RUSSIA’S POLITICS IN THE NORTHERN CAUCASUS: SYSTEMIC CRISIS AND HOW TO OVERCOME IT
Sergey Markedonov, Ph.D. (Hist.), head of the Department of Ethnic Relations, Institute of Political and Military Analysis (Moscow, Russia)
Today, the social and political situation in the Russian Northern Caucasus is becoming increasingly unstable. It is no longer the problem of a gradually rising number of terrorist and other extremist acts and radical political initiatives—it is a widespread systemic crisis of Russia’s North Caucasian policy and its key elements (administration, appointments, and ideology). In the absence of anti-crisis measures, the continuing crisis trends are fraught with unpredictable results.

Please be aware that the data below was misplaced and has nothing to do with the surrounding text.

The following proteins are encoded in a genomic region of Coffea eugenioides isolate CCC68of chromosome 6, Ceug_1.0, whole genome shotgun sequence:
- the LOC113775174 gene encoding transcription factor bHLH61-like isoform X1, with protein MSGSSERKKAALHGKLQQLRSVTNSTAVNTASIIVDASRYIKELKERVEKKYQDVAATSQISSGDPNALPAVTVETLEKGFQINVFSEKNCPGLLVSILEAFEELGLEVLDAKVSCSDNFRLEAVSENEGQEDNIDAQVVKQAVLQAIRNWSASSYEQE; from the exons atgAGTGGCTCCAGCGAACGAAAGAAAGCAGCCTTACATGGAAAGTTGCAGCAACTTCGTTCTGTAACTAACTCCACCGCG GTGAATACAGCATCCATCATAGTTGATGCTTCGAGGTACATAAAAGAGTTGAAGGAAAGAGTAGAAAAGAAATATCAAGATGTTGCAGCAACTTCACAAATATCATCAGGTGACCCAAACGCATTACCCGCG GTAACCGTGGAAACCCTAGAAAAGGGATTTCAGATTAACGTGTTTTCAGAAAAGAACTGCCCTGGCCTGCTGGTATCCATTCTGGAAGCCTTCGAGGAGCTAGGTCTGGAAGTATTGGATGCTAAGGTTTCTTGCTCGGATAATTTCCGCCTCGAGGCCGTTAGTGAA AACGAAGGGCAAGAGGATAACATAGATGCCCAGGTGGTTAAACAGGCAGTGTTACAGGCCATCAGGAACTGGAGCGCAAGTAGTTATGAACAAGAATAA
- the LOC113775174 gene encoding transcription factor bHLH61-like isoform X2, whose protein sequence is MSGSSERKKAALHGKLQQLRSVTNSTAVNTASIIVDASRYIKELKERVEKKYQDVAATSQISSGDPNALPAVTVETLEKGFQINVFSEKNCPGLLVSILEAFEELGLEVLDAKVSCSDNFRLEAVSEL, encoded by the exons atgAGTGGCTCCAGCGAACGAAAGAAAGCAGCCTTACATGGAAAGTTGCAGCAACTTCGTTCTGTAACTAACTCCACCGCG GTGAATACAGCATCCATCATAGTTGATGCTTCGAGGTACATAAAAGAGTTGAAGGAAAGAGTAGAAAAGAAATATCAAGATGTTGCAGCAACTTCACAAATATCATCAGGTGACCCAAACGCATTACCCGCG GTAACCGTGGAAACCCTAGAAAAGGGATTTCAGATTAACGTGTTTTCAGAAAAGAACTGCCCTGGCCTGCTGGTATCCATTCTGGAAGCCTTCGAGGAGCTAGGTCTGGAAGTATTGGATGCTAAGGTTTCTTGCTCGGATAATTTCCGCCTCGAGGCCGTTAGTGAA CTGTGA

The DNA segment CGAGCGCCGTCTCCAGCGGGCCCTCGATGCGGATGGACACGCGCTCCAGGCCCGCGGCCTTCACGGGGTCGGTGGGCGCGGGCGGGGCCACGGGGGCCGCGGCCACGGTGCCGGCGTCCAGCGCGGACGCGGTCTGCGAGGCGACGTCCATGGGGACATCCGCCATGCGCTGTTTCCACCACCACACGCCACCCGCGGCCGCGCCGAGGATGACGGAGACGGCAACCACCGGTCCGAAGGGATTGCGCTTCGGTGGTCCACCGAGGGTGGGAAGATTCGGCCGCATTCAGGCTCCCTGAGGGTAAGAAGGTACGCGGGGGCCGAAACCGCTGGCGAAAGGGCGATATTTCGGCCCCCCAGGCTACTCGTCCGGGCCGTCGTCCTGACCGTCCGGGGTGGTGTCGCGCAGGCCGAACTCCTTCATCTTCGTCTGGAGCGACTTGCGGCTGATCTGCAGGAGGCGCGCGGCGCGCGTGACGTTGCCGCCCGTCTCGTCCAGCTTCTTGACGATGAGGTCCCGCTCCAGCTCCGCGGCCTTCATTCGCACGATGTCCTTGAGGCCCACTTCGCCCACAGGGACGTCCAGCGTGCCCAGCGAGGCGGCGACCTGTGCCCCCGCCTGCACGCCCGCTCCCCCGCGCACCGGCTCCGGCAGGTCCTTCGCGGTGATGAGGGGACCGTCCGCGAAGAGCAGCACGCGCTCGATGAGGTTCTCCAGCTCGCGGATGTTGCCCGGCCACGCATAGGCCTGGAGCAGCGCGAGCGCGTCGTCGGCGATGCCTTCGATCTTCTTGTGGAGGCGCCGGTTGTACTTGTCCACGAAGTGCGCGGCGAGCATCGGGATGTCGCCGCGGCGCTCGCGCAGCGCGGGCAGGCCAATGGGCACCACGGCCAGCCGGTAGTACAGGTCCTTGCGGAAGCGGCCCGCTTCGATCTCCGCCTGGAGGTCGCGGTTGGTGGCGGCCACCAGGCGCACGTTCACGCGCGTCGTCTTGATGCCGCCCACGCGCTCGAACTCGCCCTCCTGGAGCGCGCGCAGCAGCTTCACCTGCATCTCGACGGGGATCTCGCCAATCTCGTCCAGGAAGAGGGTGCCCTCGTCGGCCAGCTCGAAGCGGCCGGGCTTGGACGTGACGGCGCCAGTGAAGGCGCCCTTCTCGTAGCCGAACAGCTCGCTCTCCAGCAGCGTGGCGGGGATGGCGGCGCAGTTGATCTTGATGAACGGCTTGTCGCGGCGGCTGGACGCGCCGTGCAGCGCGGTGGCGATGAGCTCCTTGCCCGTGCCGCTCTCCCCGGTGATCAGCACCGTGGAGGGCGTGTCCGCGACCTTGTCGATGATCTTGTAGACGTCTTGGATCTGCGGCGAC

It would be methodologically wrong, though, to look at the region as the “breeding soil” of terrorism and extremism. The North Caucasian situation not only reflects the problems of Russia’s domestic policies and its “ailments”—it makes them even worse. The re-division of property is accompanied by assassination of the losers; the power struggle goes hand in hand with ethnic and religious conflicts; and the privatization of power is tinged with clan and tribal hues.
In 2005, several local ethnic conflicts (believed to be frozen since the mid-1990s) were reloaded. The Battle of Borozdinovskaia, in the course of which the Iamadaev brothers “mopped up” a village populated by ethnic Daghestanis, worsened the already………………..